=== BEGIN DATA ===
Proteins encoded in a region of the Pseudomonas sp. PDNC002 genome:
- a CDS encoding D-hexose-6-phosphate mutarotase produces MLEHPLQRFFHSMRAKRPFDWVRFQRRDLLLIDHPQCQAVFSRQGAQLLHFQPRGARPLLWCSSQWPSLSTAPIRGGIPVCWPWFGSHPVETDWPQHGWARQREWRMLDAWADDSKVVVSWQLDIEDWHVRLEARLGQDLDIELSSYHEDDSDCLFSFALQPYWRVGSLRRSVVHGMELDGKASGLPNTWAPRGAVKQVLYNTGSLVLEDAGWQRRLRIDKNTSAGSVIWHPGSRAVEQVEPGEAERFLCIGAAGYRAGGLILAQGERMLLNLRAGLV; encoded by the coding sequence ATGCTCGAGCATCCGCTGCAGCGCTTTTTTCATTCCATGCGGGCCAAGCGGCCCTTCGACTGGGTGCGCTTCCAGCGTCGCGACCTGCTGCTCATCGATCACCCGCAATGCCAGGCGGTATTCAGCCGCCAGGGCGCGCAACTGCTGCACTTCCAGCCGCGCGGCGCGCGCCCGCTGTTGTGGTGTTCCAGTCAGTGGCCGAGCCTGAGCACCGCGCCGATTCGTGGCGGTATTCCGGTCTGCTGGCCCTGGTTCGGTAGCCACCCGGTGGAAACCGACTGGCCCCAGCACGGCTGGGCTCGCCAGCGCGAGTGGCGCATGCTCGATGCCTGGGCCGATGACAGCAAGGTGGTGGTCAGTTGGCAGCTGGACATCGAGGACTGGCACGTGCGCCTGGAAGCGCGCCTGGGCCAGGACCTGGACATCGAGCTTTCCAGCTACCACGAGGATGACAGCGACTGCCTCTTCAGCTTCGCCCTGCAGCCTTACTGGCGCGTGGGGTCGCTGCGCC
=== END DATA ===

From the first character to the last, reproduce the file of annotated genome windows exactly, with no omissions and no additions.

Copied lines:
Proteins encoded in a region of the Pseudomonas sp. PDNC002 genome:
- a CDS encoding D-hexose-6-phosphate mutarotase produces MLEHPLQRFFHSMRAKRPFDWVRFQRRDLLLIDHPQCQAVFSRQGAQLLHFQPRGARPLLWCSSQWPSLSTAPIRGGIPVCWPWFGSHPVETDWPQHGWARQREWRMLDAWADDSKVVVSWQLDIEDWHVRLEARLGQDLDIELSSYHEDDSDCLFSFALQPYWRVGSLRRSVVHGMELDGKASGLPNTWAPRGAVKQVLYNTGSLVLEDAGWQRRLRIDKNTSAGSVIWHPGSRAVEQVEPGEAERFLCIGAAGYRAGGLILAQGERMLLNLRAGLV; encoded by the coding sequence ATGCTCGAGCATCCGCTGCAGCGCTTTTTTCATTCCATGCGGGCCAAGCGGCCCTTCGACTGGGTGCGCTTCCAGCGTCGCGACCTGCTGCTCATCGATCACCCGCAATGCCAGGCGGTATTCAGCCGCCAGGGCGCGCAACTGCTGCACTTCCAGCCGCGCGGCGCGCGCCCGCTGTTGTGGTGTTCCAGTCAGTGGCCGAGCCTGAGCACCGCGCCGATTCGTGGCGGTATTCCGGTCTGCTGGCCCTGGTTCGGTAGCCACCCGGTGGAAACCGACTGGCCCCAGCACGGCTGGGCTCGCCAGCGCGAGTGGCGCATGCTCGATGCCTGGGCCGATGACAGCAAGGTGGTGGTCAGTTGGCAGCTGGACATCGAGGACTGGCACGTGCGCCTGGAAGCGCGCCTGGGCCAGGACCTGGACATCGAGCTTTCCAGCTACCACGAGGATGACAGCGACTGCCTCTTCAGCTTCGCCCTGCAGCCTTACTGGCGCGTGGGGTCGCTGCGCC